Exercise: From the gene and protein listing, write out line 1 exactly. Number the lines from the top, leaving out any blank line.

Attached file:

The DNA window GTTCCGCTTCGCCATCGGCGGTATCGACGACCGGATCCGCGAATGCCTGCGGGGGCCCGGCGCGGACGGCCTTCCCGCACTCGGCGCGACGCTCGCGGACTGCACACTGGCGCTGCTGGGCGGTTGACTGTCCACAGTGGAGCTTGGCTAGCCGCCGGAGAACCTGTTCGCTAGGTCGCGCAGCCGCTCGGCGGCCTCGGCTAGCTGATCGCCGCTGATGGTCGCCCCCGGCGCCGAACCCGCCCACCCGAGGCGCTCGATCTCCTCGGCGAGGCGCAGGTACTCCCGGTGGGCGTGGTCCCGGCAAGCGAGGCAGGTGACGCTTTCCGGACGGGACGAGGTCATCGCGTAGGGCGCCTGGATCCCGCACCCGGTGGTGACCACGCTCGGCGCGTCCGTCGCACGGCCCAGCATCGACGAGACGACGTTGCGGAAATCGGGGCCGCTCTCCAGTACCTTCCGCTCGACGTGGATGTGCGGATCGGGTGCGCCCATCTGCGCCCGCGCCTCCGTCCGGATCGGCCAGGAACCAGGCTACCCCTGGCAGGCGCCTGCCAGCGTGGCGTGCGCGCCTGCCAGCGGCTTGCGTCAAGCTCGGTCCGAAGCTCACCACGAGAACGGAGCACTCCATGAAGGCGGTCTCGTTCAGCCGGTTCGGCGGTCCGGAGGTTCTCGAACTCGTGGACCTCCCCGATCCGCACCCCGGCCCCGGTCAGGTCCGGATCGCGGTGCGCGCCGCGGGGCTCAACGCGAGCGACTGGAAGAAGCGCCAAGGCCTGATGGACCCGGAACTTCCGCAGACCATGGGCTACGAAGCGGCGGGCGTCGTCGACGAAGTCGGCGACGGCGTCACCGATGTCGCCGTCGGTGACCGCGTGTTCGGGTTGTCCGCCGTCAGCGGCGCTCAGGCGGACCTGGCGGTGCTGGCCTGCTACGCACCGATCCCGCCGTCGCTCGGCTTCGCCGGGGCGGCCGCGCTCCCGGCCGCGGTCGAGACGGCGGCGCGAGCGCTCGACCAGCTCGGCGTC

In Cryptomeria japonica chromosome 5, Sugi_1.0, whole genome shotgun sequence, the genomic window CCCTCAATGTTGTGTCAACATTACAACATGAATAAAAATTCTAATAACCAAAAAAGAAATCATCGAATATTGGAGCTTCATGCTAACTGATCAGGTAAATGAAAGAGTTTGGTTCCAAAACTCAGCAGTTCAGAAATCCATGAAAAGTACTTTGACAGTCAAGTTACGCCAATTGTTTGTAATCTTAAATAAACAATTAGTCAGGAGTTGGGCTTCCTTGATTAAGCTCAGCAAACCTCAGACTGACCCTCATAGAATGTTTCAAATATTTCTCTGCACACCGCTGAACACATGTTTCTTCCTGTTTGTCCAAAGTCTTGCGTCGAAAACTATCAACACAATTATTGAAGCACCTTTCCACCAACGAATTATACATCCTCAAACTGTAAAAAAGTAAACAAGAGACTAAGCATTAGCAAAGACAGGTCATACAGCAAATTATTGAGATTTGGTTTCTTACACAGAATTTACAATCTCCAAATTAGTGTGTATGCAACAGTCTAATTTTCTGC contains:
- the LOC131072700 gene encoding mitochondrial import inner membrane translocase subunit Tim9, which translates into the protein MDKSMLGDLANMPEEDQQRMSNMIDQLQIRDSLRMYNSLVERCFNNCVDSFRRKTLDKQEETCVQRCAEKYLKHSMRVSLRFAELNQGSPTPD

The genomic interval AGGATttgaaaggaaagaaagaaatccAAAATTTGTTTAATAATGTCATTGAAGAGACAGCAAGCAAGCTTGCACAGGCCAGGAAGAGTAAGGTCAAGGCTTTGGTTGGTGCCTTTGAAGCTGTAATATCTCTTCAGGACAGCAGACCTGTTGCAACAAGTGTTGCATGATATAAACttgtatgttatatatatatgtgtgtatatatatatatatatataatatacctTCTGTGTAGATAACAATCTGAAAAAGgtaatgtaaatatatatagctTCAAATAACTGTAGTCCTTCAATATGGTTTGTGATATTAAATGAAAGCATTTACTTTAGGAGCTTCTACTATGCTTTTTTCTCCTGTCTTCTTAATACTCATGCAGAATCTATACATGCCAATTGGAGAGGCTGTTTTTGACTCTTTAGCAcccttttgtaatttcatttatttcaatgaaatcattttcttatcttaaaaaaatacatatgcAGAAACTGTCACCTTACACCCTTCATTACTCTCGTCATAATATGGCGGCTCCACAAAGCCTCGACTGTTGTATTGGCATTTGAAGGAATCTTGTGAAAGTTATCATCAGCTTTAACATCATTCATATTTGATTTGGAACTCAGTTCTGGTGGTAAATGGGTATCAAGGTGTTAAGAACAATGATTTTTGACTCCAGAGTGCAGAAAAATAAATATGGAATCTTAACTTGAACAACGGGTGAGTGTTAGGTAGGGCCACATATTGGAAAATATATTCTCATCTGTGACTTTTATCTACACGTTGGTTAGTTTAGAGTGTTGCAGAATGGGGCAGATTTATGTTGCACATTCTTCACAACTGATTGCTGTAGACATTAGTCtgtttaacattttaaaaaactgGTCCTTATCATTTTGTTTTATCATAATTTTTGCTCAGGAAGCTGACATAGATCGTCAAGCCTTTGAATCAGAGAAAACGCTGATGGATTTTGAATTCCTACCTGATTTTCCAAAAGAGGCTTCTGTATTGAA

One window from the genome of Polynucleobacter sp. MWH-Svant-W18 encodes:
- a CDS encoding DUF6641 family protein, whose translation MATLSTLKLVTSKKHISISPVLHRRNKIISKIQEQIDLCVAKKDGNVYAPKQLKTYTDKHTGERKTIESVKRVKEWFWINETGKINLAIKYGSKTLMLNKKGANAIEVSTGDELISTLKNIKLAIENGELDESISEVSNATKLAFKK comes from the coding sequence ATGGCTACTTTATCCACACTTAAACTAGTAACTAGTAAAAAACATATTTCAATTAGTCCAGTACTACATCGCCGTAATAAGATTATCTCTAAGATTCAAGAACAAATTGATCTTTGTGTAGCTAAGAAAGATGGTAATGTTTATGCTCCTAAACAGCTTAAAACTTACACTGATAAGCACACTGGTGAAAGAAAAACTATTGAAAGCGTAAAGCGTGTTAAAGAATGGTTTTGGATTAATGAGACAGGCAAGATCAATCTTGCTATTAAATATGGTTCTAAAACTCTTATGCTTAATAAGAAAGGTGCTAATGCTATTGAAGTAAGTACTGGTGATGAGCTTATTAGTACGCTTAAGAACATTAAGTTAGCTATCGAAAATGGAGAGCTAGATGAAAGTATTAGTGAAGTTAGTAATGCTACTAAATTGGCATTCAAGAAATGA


The DNA window GTTCCGCTTCGCCATCGGCGGTATCGACGACCGGATCCGCGAATGCCTGCGGGGGCCCGGCGCGGACGGCCTTCCCGCACTCGGCGCGACGCTCGCGGACTGCACACTGGCGCTGCTGGGCGGTTGACTGTCCACAGTGGAGCTTGGCTAGCCGCCGGAGAACCTGTTCGCTAGGTCGCGCAGCCGCTCGGCGGCCTCGGCTAGCTGATCGCCGCTGATGGTCGCCCCCGGCGCCGAACCCGCCCACCCGAGGCGCTCGATCTCCTCGGCGAGGCGCAGGTACTCCCGGTGGGCGTGGTCCCGGCAAGCGAGGCAGGTGACGCTTTCCGGACGGGACGAGGTCATCGCGTAGGGCGCCTGGATCCCGCACCCGGTGGTGACCACGCTCGGCGCGTCCGTCGCACGGCCCAGCATCGACGAGACGACGTTGCGGAAATCGGGGCCGCTCTCCAGTACCTTCCGCTCGACGTGGATGTGCGGATCGGGTGCGCCCATCTGCGCCCGCGCCTCCGTCCGGATCGGCCAGGAACCAGGCTACCCCTGGCAGGCGCCTGCCAGCGTGGCGTGCGCGCCTGCCAGCGGCTTGCGTCAAGCTCGGTCCGAAGCTCACCACGAGAACGGAGCACTCCATGAAGGCGGTCTCGTTCAGCCGGTTCGGCGGTCCGGAGGTTCTCGAACTCGTGGACCTCCCCGATCCGCACCCCGGCCCCGGTCAGGTCCGGATCGCGGTGCGCGCCGCGGGGCTCAACGCGAGCGACTGGAAGAAGCGCCAAGGCCTGATGGACCCGGAACTTCCGCAGACCATGGGCTACGAAGCGGCGGGCGTCGTCGACGAAGTCGGCGACGGCGTCACCGATGTCGCCGTCGGTGACCGCGTGTTCGGGTTGTCCGCCGTCAGCGGCGCTCAGGCGGACCTGGCGGTGCTGGCCTGCTACGCACCGATCCCGCCGTCGCTCGGCTTCGCCGGGGCGGCCGCGCTCCCGGCCGCGGTCGAGACGGCGGCGCGAGCGCTCGACCAGCTCGGCGTC